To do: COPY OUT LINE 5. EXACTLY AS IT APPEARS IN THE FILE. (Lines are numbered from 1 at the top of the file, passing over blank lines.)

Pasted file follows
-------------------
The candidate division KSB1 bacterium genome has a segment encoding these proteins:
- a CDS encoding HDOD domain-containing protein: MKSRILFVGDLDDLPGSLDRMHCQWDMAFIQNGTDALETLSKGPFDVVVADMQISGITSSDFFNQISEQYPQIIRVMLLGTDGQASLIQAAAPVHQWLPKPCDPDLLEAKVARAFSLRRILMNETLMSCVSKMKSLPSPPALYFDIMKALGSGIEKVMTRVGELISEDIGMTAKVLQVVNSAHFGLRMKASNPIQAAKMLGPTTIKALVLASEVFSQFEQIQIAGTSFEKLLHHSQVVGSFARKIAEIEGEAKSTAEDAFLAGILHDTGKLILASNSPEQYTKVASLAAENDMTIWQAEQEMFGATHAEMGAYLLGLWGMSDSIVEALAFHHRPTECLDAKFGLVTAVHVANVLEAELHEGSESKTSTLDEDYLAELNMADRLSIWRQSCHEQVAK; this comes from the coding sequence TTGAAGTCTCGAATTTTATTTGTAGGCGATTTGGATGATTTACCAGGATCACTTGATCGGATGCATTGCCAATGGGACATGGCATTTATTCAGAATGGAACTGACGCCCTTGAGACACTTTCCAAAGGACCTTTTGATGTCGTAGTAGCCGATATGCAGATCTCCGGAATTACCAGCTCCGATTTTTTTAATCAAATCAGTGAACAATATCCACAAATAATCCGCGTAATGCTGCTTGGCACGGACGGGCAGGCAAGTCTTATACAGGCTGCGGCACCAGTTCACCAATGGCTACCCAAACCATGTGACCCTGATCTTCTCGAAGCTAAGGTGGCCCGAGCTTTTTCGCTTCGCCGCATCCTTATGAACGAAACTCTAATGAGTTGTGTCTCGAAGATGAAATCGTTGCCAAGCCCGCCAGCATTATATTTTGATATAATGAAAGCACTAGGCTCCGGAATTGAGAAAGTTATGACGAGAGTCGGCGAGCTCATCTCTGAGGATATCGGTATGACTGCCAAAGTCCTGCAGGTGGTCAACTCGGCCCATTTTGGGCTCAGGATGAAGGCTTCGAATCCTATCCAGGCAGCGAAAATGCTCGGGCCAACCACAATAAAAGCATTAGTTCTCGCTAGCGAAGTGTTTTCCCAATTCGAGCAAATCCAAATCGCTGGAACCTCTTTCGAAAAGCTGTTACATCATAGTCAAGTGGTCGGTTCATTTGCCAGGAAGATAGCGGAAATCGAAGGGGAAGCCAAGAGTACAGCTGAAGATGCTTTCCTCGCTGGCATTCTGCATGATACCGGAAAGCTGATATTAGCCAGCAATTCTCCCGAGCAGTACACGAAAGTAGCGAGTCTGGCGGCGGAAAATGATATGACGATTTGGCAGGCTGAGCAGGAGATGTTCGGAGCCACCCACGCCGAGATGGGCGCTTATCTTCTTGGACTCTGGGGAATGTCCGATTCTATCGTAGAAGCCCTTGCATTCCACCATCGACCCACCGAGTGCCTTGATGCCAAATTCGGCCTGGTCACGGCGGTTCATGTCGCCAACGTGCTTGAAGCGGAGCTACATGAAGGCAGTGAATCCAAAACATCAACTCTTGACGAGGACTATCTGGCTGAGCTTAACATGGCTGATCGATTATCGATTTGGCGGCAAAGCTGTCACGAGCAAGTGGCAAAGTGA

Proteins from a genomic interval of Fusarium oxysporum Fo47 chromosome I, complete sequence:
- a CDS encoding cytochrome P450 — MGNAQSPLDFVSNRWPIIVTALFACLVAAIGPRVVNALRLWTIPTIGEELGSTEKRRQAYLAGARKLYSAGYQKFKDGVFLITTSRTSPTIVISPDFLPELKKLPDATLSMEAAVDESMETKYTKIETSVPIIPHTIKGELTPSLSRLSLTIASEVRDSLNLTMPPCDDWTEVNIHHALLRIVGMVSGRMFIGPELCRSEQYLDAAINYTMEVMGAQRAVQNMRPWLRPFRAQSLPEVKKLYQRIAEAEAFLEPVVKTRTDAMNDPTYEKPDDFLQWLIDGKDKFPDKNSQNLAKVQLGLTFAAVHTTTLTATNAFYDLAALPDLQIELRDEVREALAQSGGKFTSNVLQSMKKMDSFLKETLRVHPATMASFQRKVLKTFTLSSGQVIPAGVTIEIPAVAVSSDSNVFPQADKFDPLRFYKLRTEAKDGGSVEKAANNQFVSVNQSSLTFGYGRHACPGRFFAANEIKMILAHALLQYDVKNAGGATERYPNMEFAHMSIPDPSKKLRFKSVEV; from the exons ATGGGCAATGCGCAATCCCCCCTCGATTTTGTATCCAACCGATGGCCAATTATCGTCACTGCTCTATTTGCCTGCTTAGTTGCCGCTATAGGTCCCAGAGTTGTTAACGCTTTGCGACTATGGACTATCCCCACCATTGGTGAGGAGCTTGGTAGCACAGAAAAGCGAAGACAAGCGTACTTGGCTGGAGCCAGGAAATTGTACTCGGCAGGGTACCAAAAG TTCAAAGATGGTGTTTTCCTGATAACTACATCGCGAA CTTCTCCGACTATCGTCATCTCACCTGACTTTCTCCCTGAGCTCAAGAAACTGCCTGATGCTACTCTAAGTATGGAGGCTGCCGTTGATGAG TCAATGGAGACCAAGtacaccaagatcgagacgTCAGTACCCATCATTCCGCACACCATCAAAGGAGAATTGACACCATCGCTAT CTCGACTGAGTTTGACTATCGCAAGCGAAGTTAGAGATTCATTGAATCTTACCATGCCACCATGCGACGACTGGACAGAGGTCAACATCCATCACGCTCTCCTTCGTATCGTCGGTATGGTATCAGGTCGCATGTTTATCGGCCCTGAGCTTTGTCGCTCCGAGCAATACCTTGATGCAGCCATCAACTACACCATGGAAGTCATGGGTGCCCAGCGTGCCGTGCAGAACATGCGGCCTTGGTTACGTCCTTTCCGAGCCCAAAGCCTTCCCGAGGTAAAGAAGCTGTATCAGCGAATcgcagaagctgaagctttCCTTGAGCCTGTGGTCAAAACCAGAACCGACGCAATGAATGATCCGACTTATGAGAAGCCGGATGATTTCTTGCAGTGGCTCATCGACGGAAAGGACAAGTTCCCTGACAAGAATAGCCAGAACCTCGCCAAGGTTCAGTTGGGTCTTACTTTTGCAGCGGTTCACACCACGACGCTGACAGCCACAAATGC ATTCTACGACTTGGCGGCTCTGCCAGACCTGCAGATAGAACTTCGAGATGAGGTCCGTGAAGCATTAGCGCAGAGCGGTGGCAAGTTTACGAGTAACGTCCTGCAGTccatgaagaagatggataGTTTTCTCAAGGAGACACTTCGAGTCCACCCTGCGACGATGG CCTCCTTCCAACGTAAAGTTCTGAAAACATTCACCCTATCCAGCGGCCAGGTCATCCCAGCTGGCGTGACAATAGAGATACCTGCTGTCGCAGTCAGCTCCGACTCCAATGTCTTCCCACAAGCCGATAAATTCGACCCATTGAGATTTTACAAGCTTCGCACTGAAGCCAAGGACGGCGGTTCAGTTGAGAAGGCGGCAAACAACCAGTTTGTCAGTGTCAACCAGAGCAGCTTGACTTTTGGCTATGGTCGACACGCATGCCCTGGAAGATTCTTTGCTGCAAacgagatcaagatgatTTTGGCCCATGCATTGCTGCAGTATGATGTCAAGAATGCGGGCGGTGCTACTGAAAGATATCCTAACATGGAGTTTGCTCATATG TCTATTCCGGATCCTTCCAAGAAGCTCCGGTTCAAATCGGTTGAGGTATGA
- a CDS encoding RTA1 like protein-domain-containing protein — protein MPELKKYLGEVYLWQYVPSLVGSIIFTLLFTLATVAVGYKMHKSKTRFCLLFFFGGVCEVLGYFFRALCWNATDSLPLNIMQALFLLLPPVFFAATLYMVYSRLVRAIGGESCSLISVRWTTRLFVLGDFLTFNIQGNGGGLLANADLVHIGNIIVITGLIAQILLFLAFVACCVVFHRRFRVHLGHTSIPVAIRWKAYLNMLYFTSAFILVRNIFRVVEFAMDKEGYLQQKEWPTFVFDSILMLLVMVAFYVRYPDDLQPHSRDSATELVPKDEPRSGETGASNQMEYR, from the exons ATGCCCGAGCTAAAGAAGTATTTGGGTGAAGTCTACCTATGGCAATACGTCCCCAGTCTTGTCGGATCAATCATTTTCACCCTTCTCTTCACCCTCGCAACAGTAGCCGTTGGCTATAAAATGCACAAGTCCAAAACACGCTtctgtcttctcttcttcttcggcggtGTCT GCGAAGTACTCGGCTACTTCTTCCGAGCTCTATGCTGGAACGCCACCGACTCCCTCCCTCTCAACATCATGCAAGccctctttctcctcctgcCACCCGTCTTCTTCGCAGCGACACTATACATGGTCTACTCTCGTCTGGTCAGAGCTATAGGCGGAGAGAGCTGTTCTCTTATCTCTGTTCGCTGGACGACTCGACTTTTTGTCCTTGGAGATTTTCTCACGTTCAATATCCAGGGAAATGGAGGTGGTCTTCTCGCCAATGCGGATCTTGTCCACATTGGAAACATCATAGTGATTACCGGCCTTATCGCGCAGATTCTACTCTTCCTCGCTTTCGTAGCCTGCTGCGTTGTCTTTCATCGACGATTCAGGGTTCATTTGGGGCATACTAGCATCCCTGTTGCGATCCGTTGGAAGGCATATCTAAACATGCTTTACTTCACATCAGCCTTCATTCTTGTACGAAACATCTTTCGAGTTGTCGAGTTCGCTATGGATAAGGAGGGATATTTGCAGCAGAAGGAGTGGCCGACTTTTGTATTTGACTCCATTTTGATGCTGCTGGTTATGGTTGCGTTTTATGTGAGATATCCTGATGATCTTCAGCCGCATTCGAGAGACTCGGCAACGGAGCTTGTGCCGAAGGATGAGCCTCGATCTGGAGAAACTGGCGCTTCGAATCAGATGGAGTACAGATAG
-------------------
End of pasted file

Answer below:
- a CDS encoding RTA1 like protein-domain-containing protein — protein MPELKKYLGEVYLWQYVPSLVGSIIFTLLFTLATVAVGYKMHKSKTRFCLLFFFGGVCEVLGYFFRALCWNATDSLPLNIMQALFLLLPPVFFAATLYMVYSRLVRAIGGESCSLISVRWTTRLFVLGDFLTFNIQGNGGGLLANADLVHIGNIIVITGLIAQILLFLAFVACCVVFHRRFRVHLGHTSIPVAIRWKAYLNMLYFTSAFILVRNIFRVVEFAMDKEGYLQQKEWPTFVFDSILMLLVMVAFYVRYPDDLQPHSRDSATELVPKDEPRSGETGASNQMEYR, from the exons ATGCCCGAGCTAAAGAAGTATTTGGGTGAAGTCTACCTATGGCAATACGTCCCCAGTCTTGTCGGATCAATCATTTTCACCCTTCTCTTCACCCTCGCAACAGTAGCCGTTGGCTATAAAATGCACAAGTCCAAAACACGCTtctgtcttctcttcttcttcggcggtGTCT GCGAAGTACTCGGCTACTTCTTCCGAGCTCTATGCTGGAACGCCACCGACTCCCTCCCTCTCAACATCATGCAAGccctctttctcctcctgcCACCCGTCTTCTTCGCAGCGACACTATACATGGTCTACTCTCGTCTGGTCAGAGCTATAGGCGGAGAGAGCTGTTCTCTTATCTCTGTTCGCTGGACGACTCGACTTTTTGTCCTTGGAGATTTTCTCACGTTCAATATCCAGGGAAATGGAGGTGGTCTTCTCGCCAATGCGGATCTTGTCCACATTGGAAACATCATAGTGATTACCGGCCTTATCGCGCAGATTCTACTCTTCCTCGCTTTCGTAGCCTGCTGCGTTGTCTTTCATCGACGATTCAGGGTTCATTTGGGGCATACTAGCATCCCTGTTGCGATCCGTTGGAAGGCATATCTAAACATGCTTTACTTCACATCAGCCTTCATTCTTGTACGAAACATCTTTCGAGTTGTCGAGTTCGCTATGGATAAGGAGGGATATTTGCAGCAGAAGGAGTGGCCGACTTTTGTATTTGACTCCATTTTGATGCTGCTGGTTATGGTTGCGTTTTATGTGAGATATCCTGATGATCTTCAGCCGCATTCGAGAGACTCGGCAACGGAGCTTGTGCCGAAGGATGAGCCTCGATCTGGAGAAACTGGCGCTTCGAATCAGATGGAGTACAGATAG